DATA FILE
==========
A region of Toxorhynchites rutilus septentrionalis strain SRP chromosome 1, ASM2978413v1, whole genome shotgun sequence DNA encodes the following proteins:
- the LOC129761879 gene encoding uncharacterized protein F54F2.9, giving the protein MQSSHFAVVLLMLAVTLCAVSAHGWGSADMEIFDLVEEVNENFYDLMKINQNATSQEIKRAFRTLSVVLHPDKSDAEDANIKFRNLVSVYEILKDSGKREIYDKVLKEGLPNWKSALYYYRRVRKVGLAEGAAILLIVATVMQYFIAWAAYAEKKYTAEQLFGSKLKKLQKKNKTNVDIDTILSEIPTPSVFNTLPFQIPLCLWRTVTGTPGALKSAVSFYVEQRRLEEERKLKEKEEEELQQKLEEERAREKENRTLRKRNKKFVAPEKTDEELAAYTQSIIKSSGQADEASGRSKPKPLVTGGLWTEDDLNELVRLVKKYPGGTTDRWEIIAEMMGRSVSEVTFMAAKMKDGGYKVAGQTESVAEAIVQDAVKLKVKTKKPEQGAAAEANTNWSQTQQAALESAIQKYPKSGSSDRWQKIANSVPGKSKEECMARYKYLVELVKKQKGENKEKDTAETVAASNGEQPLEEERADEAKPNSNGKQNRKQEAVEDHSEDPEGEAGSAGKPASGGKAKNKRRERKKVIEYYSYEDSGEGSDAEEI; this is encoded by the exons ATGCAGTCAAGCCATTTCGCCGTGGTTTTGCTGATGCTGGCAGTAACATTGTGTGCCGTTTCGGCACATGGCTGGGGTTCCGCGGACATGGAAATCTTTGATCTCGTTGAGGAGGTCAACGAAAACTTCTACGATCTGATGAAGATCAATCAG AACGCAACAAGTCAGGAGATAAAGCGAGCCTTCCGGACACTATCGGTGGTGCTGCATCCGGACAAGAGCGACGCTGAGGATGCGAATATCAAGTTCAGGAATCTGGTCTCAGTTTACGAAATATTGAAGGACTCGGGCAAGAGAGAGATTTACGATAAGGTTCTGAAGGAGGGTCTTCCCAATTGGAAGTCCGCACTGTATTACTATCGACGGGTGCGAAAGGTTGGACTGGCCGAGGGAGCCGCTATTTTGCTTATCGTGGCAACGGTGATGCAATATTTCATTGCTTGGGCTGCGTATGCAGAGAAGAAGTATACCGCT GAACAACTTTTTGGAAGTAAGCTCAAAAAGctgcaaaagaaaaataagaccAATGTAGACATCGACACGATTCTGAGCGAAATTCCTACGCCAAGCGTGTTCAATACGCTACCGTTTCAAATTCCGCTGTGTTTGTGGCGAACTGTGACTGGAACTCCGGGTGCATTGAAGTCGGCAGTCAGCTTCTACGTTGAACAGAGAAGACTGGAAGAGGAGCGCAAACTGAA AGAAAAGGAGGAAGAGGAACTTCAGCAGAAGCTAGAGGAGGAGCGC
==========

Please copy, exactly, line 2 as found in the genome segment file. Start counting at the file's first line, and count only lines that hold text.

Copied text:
- the LOC129761879 gene encoding uncharacterized protein F54F2.9, giving the protein MQSSHFAVVLLMLAVTLCAVSAHGWGSADMEIFDLVEEVNENFYDLMKINQNATSQEIKRAFRTLSVVLHPDKSDAEDANIKFRNLVSVYEILKDSGKREIYDKVLKEGLPNWKSALYYYRRVRKVGLAEGAAILLIVATVMQYFIAWAAYAEKKYTAEQLFGSKLKKLQKKNKTNVDIDTILSEIPTPSVFNTLPFQIPLCLWRTVTGTPGALKSAVSFYVEQRRLEEERKLKEKEEEELQQKLEEERAREKENRTLRKRNKKFVAPEKTDEELAAYTQSIIKSSGQADEASGRSKPKPLVTGGLWTEDDLNELVRLVKKYPGGTTDRWEIIAEMMGRSVSEVTFMAAKMKDGGYKVAGQTESVAEAIVQDAVKLKVKTKKPEQGAAAEANTNWSQTQQAALESAIQKYPKSGSSDRWQKIANSVPGKSKEECMARYKYLVELVKKQKGENKEKDTAETVAASNGEQPLEEERADEAKPNSNGKQNRKQEAVEDHSEDPEGEAGSAGKPASGGKAKNKRRERKKVIEYYSYEDSGEGSDAEEI; this is encoded by the exons ATGCAGTCAAGCCATTTCGCCGTGGTTTTGCTGATGCTGGCAGTAACATTGTGTGCCGTTTCGGCACATGGCTGGGGTTCCGCGGACATGGAAATCTTTGATCTCGTTGAGGAGGTCAACGAAAACTTCTACGATCTGATGAAGATCAATCAG AACGCAACAAGTCAGGAGATAAAGCGAGCCTTCCGGACACTATCGGTGGTGCTGCATCCGGACAAGAGCGACGCTGAGGATGCGAATATCAAGTTCAGGAATCTGGTCTCAGTTTACGAAATATTGAAGGACTCGGGCAAGAGAGAGATTTACGATAAGGTTCTGAAGGAGGGTCTTCCCAATTGGAAGTCCGCACTGTATTACTATCGACGGGTGCGAAAGGTTGGACTGGCCGAGGGAGCCGCTATTTTGCTTATCGTGGCAACGGTGATGCAATATTTCATTGCTTGGGCTGCGTATGCAGAGAAGAAGTATACCGCT GAACAACTTTTTGGAAGTAAGCTCAAAAAGctgcaaaagaaaaataagaccAATGTAGACATCGACACGATTCTGAGCGAAATTCCTACGCCAAGCGTGTTCAATACGCTACCGTTTCAAATTCCGCTGTGTTTGTGGCGAACTGTGACTGGAACTCCGGGTGCATTGAAGTCGGCAGTCAGCTTCTACGTTGAACAGAGAAGACTGGAAGAGGAGCGCAAACTGAA AGAAAAGGAGGAAGAGGAACTTCAGCAGAAGCTAGAGGAGGAGCGC